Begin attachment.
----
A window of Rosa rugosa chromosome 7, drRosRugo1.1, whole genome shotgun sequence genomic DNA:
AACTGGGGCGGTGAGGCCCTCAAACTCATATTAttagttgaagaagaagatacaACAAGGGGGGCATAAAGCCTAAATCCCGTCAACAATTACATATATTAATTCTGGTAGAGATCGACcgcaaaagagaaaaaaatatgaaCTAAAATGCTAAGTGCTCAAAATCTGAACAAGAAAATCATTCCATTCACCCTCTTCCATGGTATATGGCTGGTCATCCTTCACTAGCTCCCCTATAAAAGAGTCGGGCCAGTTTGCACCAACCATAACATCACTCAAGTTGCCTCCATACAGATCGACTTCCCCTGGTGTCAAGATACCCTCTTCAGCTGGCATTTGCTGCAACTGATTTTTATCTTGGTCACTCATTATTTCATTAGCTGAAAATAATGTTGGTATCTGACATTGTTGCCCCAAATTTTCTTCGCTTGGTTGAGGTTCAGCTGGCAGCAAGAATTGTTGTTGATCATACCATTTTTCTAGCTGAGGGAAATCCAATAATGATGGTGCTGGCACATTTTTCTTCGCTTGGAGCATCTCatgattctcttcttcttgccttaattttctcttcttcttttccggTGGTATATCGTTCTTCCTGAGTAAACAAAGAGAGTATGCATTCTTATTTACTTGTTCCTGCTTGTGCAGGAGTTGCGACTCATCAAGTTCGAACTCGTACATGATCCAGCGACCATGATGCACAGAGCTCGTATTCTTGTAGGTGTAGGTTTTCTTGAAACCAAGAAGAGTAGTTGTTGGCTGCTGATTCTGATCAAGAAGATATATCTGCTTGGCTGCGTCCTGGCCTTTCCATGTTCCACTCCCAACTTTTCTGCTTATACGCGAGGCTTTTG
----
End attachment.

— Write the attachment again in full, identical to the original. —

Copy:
A window of Rosa rugosa chromosome 7, drRosRugo1.1, whole genome shotgun sequence genomic DNA:
AACTGGGGCGGTGAGGCCCTCAAACTCATATTAttagttgaagaagaagatacaACAAGGGGGGCATAAAGCCTAAATCCCGTCAACAATTACATATATTAATTCTGGTAGAGATCGACcgcaaaagagaaaaaaatatgaaCTAAAATGCTAAGTGCTCAAAATCTGAACAAGAAAATCATTCCATTCACCCTCTTCCATGGTATATGGCTGGTCATCCTTCACTAGCTCCCCTATAAAAGAGTCGGGCCAGTTTGCACCAACCATAACATCACTCAAGTTGCCTCCATACAGATCGACTTCCCCTGGTGTCAAGATACCCTCTTCAGCTGGCATTTGCTGCAACTGATTTTTATCTTGGTCACTCATTATTTCATTAGCTGAAAATAATGTTGGTATCTGACATTGTTGCCCCAAATTTTCTTCGCTTGGTTGAGGTTCAGCTGGCAGCAAGAATTGTTGTTGATCATACCATTTTTCTAGCTGAGGGAAATCCAATAATGATGGTGCTGGCACATTTTTCTTCGCTTGGAGCATCTCatgattctcttcttcttgccttaattttctcttcttcttttccggTGGTATATCGTTCTTCCTGAGTAAACAAAGAGAGTATGCATTCTTATTTACTTGTTCCTGCTTGTGCAGGAGTTGCGACTCATCAAGTTCGAACTCGTACATGATCCAGCGACCATGATGCACAGAGCTCGTATTCTTGTAGGTGTAGGTTTTCTTGAAACCAAGAAGAGTAGTTGTTGGCTGCTGATTCTGATCAAGAAGATATATCTGCTTGGCTGCGTCCTGGCCTTTCCATGTTCCACTCCCAACTTTTCTGCTTATACGCGAGGCTTTTG